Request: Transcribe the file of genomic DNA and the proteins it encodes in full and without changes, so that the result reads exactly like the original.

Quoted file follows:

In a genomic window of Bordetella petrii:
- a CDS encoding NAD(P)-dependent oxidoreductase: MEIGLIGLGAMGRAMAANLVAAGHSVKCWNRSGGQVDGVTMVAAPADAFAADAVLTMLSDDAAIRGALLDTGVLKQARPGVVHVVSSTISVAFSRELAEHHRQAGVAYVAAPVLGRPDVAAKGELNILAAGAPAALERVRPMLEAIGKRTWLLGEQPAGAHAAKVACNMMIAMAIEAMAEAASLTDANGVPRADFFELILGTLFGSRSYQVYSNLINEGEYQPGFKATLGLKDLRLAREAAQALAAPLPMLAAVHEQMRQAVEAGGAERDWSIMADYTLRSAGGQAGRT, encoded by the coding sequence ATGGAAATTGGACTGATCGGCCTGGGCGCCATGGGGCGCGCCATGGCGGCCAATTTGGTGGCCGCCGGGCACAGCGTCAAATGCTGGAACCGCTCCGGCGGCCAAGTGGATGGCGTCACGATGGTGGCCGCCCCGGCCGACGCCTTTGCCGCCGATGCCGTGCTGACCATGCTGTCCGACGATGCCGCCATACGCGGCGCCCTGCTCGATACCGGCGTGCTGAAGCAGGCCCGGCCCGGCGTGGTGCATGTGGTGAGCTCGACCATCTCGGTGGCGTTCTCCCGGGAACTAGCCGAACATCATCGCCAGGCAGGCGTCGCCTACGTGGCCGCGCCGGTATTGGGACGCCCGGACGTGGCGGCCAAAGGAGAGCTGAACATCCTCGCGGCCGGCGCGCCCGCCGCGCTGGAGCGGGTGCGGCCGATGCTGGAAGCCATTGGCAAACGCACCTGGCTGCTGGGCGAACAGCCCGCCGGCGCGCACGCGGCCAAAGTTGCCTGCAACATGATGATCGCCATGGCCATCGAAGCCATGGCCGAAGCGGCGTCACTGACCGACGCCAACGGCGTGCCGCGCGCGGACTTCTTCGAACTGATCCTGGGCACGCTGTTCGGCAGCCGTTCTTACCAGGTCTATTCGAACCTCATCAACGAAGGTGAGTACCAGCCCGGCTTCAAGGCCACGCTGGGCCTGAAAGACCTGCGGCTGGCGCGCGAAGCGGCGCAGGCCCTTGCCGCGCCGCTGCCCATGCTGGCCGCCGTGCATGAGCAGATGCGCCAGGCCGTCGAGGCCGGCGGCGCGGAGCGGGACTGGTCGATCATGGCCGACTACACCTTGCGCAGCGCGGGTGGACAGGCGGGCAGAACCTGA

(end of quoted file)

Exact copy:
In a genomic window of Bordetella petrii:
- a CDS encoding NAD(P)-dependent oxidoreductase: MEIGLIGLGAMGRAMAANLVAAGHSVKCWNRSGGQVDGVTMVAAPADAFAADAVLTMLSDDAAIRGALLDTGVLKQARPGVVHVVSSTISVAFSRELAEHHRQAGVAYVAAPVLGRPDVAAKGELNILAAGAPAALERVRPMLEAIGKRTWLLGEQPAGAHAAKVACNMMIAMAIEAMAEAASLTDANGVPRADFFELILGTLFGSRSYQVYSNLINEGEYQPGFKATLGLKDLRLAREAAQALAAPLPMLAAVHEQMRQAVEAGGAERDWSIMADYTLRSAGGQAGRT, encoded by the coding sequence ATGGAAATTGGACTGATCGGCCTGGGCGCCATGGGGCGCGCCATGGCGGCCAATTTGGTGGCCGCCGGGCACAGCGTCAAATGCTGGAACCGCTCCGGCGGCCAAGTGGATGGCGTCACGATGGTGGCCGCCCCGGCCGACGCCTTTGCCGCCGATGCCGTGCTGACCATGCTGTCCGACGATGCCGCCATACGCGGCGCCCTGCTCGATACCGGCGTGCTGAAGCAGGCCCGGCCCGGCGTGGTGCATGTGGTGAGCTCGACCATCTCGGTGGCGTTCTCCCGGGAACTAGCCGAACATCATCGCCAGGCAGGCGTCGCCTACGTGGCCGCGCCGGTATTGGGACGCCCGGACGTGGCGGCCAAAGGAGAGCTGAACATCCTCGCGGCCGGCGCGCCCGCCGCGCTGGAGCGGGTGCGGCCGATGCTGGAAGCCATTGGCAAACGCACCTGGCTGCTGGGCGAACAGCCCGCCGGCGCGCACGCGGCCAAAGTTGCCTGCAACATGATGATCGCCATGGCCATCGAAGCCATGGCCGAAGCGGCGTCACTGACCGACGCCAACGGCGTGCCGCGCGCGGACTTCTTCGAACTGATCCTGGGCACGCTGTTCGGCAGCCGTTCTTACCAGGTCTATTCGAACCTCATCAACGAAGGTGAGTACCAGCCCGGCTTCAAGGCCACGCTGGGCCTGAAAGACCTGCGGCTGGCGCGCGAAGCGGCGCAGGCCCTTGCCGCGCCGCTGCCCATGCTGGCCGCCGTGCATGAGCAGATGCGCCAGGCCGTCGAGGCCGGCGGCGCGGAGCGGGACTGGTCGATCATGGCCGACTACACCTTGCGCAGCGCGGGTGGACAGGCGGGCAGAACCTGA